Hemichordate (which includes the acorn worms) was once classified as the fourth member group under the phylum chordata, but modern revisions have now drafted it under the phylum ambulacraria which also includes the echindermata. Ambulacraria now forms the sister phylum of chordates.
Based on all the information above, the defining characteristic of all chordates can be weakly extended to include two more traits which are.
- All chordates are billaterally symmetrical
- All chordates are members of the dueterostomes group, or have their anus formed first before their mouth during their embryonic development stage.
Members of the phylum chordata
a) Vertebrates: this group is further divided into five classes namely:
- Birds: Examples include, vultures and chickens.
- Mammals: Examples include, humans and felids.
- Fishes: Examples include, sharks and mackerel fish.
- Reptiles: Examples include, snakes, lizards and crocodiles.
- Amphibians: Examples include, toads, frogs.
To understand more about how organisms are grouped, read under the subheading “is fish an animal?” in this article: is fish an animal?
b) Invertebrates: two groups namely Urochordata (tunicates) and Cephalochordata (lancelets) exists.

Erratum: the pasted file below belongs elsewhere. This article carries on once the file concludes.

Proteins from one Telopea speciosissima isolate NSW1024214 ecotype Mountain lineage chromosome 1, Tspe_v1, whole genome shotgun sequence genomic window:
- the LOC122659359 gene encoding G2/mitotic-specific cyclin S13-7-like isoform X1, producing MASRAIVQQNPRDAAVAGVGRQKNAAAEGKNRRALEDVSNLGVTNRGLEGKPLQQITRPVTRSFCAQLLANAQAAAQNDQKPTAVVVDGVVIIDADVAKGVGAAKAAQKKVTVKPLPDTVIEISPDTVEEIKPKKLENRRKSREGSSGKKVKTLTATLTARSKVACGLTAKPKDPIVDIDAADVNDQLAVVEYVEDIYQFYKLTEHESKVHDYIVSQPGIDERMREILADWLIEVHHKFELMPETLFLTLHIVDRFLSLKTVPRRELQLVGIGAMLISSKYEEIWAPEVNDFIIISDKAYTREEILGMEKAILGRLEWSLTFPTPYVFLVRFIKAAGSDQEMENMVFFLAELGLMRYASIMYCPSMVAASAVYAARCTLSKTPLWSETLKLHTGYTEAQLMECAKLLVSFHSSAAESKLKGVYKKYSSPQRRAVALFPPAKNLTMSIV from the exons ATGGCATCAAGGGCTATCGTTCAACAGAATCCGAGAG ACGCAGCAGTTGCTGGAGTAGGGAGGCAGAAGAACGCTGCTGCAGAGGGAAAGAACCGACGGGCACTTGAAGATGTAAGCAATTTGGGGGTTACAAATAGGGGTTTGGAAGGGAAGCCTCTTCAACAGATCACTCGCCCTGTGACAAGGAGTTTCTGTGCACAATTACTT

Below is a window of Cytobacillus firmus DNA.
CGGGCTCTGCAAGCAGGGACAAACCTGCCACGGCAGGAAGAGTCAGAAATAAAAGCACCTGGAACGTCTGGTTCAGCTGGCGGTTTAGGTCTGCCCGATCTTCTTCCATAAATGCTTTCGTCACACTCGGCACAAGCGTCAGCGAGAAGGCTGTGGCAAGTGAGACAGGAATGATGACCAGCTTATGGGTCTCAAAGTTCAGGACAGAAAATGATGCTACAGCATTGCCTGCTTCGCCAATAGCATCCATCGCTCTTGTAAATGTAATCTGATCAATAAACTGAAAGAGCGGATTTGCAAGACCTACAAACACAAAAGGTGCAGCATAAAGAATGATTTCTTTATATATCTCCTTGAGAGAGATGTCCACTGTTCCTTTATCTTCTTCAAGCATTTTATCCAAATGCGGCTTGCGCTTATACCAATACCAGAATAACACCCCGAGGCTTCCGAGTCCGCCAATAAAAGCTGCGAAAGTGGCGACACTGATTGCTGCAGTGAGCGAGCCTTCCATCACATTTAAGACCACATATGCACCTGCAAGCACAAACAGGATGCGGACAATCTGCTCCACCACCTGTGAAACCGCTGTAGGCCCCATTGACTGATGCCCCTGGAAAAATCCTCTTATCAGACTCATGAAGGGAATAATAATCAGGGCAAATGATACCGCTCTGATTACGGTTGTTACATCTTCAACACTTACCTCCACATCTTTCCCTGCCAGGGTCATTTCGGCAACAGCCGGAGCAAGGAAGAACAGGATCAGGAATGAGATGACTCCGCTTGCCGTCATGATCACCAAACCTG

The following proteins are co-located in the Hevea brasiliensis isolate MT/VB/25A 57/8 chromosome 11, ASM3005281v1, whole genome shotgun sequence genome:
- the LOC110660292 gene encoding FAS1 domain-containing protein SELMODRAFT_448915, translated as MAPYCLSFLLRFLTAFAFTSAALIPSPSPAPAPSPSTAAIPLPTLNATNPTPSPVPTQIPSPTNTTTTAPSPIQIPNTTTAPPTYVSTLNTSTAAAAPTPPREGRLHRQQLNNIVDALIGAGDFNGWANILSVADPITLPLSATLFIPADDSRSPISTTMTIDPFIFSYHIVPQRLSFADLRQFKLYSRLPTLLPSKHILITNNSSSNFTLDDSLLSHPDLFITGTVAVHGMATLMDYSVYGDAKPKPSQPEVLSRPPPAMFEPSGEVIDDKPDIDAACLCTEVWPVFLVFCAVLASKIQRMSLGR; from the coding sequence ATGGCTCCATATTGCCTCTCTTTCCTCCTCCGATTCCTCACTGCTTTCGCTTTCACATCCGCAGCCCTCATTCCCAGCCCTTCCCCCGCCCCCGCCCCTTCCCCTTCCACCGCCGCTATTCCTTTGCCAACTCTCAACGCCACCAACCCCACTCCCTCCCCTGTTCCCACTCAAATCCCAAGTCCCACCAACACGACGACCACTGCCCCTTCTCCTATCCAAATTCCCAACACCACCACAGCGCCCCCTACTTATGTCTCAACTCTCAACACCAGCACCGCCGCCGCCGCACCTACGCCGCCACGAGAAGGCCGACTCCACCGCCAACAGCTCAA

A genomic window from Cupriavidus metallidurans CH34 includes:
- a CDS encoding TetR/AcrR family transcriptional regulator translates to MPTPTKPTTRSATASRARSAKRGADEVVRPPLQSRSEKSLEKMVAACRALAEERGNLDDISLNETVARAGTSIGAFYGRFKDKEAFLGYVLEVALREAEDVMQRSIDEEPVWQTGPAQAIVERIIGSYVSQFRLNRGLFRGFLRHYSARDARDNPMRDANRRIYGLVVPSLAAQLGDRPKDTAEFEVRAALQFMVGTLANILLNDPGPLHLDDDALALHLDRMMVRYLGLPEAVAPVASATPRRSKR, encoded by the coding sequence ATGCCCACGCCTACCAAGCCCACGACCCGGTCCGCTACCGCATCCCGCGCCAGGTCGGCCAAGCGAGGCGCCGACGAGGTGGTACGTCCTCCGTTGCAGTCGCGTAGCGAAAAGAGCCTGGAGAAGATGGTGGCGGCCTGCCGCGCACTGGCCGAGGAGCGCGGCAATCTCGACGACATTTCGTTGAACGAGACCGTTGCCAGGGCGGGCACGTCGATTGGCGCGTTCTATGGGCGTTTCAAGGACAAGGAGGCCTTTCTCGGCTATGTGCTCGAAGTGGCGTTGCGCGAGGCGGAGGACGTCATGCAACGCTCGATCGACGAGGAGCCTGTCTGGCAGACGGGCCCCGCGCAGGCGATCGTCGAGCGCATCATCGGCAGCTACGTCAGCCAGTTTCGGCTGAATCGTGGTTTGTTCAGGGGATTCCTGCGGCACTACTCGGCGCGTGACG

- Urochordata: These are invertebrates that can take either the form of sea squirt or salps as adults. At this stage, the adult stage, they lack the four standard features that define chordates, but in their embryonic stages, all the features are present. Urochordata have soft bodies and are filter-feeders that feed primarily on planktons.
- Cephalochordata: These are marine invertebrates that are widely recognized as burrowing filter-feeders. They vaguely look like fishes and are small, lack brains (in embryo-hood and adulthood), clearly defined heads and specialized sense organs.
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Cite this Article ” (APA Format)
Bunu. M. (2020, May 30). What animals are in the phylum chordata?. Retrieved from http://emborawild.com/animals-in-phylum-chordata/